Some supervised injection site advocates are disappointed the Liberal government has not repealed the Harper government's Bill C-2, or the Respect for Communities Act.
Lawyer Adrienne Smith, who made submissions about the constitutionality of Bill C-2 at parliamentary committee hearings, told CBC's The Early Edition that people are dying of drug overdoses because of the barriers created by the bill.
A woman carries a naloxone kit and a bag from Insite, the safe injection site, while walking in the Downtown Eastside of Vancouver on July 27, 2016. (Photo: Darryl Dyck/Canadian Press)
"I can't say I'm anything but disappointed ... We're at the height of a fentanyl crisis in British Columbia ... I'm concerned that while we wait, while we're assembling task forces and giving government the benefit of the doubt, hundreds of people could die."
Huge burden on applicants
Smith says the bill puts a number of impossible criteria on applicants, like conducting community consultations and seeking approval from multiple stakeholders.
Worst of all, Smith says, the bill will only grant exemptions to supervised injection sites in exceptional circumstances.
"Before the legislation was changed, unless there was evidence of a public safety problem, exemptions would generally be granted. Bill C-2 puts this on its head."
Cross-country demand for sites
There is clearly a demand for supervised injection sites in Canada. Cities across the country — including Montreal, Toronto, and Ottawa — have been vying for their own.
B.C.'s Interior Health Authority wants to set one up in Kamloops or Kelowna.
Vancouver is applying for five more supervised sites, and Insite is extending its hours as part of a pilot project.
Federal Health Minister Jane Philpott noted these groups were pushing through applications according to the existing legislation.
"There are other communities that are using the mechanisms in place to be able to apply to similar sites ... We are continuing to follow how that is evolving under the current legislation, and if there's a requirement for change in the legislation."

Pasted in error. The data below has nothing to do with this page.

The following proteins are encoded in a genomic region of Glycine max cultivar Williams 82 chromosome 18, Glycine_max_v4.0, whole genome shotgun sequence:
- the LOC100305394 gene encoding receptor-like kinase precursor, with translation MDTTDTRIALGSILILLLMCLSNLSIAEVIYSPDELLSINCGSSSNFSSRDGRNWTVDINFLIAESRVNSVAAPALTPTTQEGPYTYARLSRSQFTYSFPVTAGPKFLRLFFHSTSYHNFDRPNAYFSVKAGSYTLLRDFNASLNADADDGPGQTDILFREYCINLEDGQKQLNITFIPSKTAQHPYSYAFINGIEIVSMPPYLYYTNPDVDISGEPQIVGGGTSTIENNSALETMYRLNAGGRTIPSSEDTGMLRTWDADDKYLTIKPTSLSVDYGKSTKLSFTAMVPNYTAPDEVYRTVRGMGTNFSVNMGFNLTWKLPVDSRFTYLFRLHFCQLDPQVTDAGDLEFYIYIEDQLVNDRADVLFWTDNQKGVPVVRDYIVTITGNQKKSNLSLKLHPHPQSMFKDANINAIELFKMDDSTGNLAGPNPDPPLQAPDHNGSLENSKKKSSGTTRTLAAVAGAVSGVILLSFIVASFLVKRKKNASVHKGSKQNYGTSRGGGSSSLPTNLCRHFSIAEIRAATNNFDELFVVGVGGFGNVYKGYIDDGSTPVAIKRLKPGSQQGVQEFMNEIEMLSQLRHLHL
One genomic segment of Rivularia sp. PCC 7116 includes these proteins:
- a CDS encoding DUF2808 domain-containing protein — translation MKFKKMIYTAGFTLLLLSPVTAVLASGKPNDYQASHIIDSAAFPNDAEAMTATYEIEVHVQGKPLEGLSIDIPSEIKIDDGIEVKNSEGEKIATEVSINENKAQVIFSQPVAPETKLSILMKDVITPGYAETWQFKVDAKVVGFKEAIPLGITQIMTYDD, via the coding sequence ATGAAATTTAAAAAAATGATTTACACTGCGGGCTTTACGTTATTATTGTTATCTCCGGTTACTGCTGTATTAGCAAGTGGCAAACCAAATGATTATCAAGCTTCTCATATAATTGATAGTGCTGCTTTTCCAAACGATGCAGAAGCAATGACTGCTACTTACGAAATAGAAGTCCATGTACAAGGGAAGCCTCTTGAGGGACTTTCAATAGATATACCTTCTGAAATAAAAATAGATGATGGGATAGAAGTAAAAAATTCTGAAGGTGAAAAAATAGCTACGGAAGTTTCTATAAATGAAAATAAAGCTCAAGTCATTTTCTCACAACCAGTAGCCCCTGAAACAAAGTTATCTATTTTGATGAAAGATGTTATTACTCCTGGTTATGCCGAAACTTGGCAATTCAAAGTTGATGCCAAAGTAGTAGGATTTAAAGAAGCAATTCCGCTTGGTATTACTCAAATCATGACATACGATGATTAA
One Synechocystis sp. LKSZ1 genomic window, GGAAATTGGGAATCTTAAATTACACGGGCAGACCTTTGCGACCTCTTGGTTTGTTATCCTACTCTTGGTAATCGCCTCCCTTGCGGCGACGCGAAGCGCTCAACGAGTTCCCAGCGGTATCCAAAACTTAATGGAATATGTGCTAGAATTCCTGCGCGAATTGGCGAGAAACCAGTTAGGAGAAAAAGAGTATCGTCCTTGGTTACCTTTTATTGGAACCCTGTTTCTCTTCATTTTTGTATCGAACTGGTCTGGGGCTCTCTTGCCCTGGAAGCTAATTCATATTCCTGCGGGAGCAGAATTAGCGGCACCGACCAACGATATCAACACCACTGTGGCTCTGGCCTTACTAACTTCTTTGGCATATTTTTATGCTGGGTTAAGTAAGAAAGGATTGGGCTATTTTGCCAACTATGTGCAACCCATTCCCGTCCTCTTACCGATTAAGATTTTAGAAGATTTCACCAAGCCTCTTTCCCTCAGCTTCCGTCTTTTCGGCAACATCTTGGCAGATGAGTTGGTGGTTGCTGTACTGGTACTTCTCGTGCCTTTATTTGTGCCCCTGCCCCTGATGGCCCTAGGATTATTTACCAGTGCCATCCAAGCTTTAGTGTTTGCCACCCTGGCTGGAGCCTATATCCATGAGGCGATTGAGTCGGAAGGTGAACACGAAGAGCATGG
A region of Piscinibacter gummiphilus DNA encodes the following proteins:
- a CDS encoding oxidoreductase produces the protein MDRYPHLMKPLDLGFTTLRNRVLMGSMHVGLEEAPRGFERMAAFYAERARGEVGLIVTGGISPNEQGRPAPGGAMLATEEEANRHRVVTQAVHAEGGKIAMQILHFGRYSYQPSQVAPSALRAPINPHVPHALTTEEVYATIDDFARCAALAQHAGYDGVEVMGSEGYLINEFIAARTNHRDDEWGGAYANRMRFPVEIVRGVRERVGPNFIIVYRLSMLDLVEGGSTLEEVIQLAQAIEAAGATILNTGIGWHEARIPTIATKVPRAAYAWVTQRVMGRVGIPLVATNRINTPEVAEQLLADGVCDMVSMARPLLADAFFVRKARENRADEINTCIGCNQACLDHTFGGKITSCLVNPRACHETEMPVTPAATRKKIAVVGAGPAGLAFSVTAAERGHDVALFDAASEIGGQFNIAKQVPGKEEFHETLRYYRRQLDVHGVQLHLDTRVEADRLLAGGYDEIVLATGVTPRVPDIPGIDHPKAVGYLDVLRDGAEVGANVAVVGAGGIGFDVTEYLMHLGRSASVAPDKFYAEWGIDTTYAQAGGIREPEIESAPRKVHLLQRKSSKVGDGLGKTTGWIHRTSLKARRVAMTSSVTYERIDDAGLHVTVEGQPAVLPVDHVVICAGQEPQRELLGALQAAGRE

Darwin Fisher, Insite's program manager, is happy to see Philpott acknowledge harm reduction after what he says were many "unsupportive" years from the Harper government.
"The visit that Jane Philpott did to Insite was really significant in terms of our morale," said Fisher. "I'm still incredibly happy that we have a federal government that's much more open to harm reduction."
But even after Insite was granted a four-year exemption from Health Canada to continue operations in Vancouver, Fisher still believes Bill C-2 poses significant challenges for harm reduction.
"Obviously Bill C-2 was developed to make the opening of any new sites completely onerous, and indeed our most recent application for the continuance of our exemption was absolutely onerous as well," he said, adding that the facilities could benefit any community.
Waiting for approval while people die is 'unconscionable'
But Vancouver's two supervised sites remain the only legal sites in the country amidst widespread interest in opening more facilities across the country.
While Philpott emphasized the government's commitment to the harm reduction model and to supervised injection sites, Smith says these are hollow words.
"Around 370 people this summer have died in British Columbia. That's unconscionable ... Insite's a proven health care intervention that saves lives, and we should be saving them now."
With files from The Early Edition and BC Almanac
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